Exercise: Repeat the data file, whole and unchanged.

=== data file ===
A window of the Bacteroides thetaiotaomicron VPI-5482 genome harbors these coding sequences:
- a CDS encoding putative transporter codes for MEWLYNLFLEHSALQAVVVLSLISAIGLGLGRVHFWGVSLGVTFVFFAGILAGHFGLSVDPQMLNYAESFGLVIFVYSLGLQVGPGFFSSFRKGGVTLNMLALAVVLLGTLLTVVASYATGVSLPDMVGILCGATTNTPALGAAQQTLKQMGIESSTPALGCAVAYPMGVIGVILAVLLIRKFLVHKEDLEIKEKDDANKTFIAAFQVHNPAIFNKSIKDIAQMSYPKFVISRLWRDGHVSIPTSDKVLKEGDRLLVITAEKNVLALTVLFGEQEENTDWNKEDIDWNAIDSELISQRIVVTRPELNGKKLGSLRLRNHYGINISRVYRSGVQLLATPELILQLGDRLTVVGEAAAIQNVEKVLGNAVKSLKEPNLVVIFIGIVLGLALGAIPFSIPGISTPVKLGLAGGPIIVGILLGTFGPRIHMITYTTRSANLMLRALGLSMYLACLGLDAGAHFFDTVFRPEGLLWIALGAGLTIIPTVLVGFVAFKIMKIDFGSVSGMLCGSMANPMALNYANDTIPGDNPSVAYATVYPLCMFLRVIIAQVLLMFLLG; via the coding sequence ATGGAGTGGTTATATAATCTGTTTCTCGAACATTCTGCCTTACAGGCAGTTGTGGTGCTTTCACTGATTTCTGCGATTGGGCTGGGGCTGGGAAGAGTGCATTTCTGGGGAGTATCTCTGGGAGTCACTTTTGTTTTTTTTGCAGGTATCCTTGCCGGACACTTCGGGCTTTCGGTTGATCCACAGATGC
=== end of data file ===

A window of the Bacteroides thetaiotaomicron VPI-5482 genome harbors these coding sequences:
- a CDS encoding putative transporter codes for MEWLYNLFLEHSALQAVVVLSLISAIGLGLGRVHFWGVSLGVTFVFFAGILAGHFGLSVDPQMLNYAESFGLVIFVYSLGLQVGPGFFSSFRKGGVTLNMLALAVVLLGTLLTVVASYATGVSLPDMVGILCGATTNTPALGAAQQTLKQMGIESSTPALGCAVAYPMGVIGVILAVLLIRKFLVHKEDLEIKEKDDANKTFIAAFQVHNPAIFNKSIKDIAQMSYPKFVISRLWRDGHVSIPTSDKVLKEGDRLLVITAEKNVLALTVLFGEQEENTDWNKEDIDWNAIDSELISQRIVVTRPELNGKKLGSLRLRNHYGINISRVYRSGVQLLATPELILQLGDRLTVVGEAAAIQNVEKVLGNAVKSLKEPNLVVIFIGIVLGLALGAIPFSIPGISTPVKLGLAGGPIIVGILLGTFGPRIHMITYTTRSANLMLRALGLSMYLACLGLDAGAHFFDTVFRPEGLLWIALGAGLTIIPTVLVGFVAFKIMKIDFGSVSGMLCGSMANPMALNYANDTIPGDNPSVAYATVYPLCMFLRVIIAQVLLMFLLG; via the coding sequence ATGGAGTGGTTATATAATCTGTTTCTCGAACATTCTGCCTTACAGGCAGTTGTGGTGCTTTCACTGATTTCTGCGATTGGGCTGGGGCTGGGAAGAGTGCATTTCTGGGGAGTATCTCTGGGAGTCACTTTTGTTTTTTTTGCAGGTATCCTTGCCGGACACTTCGGGCTTTCGGTTGATCCACAGATGC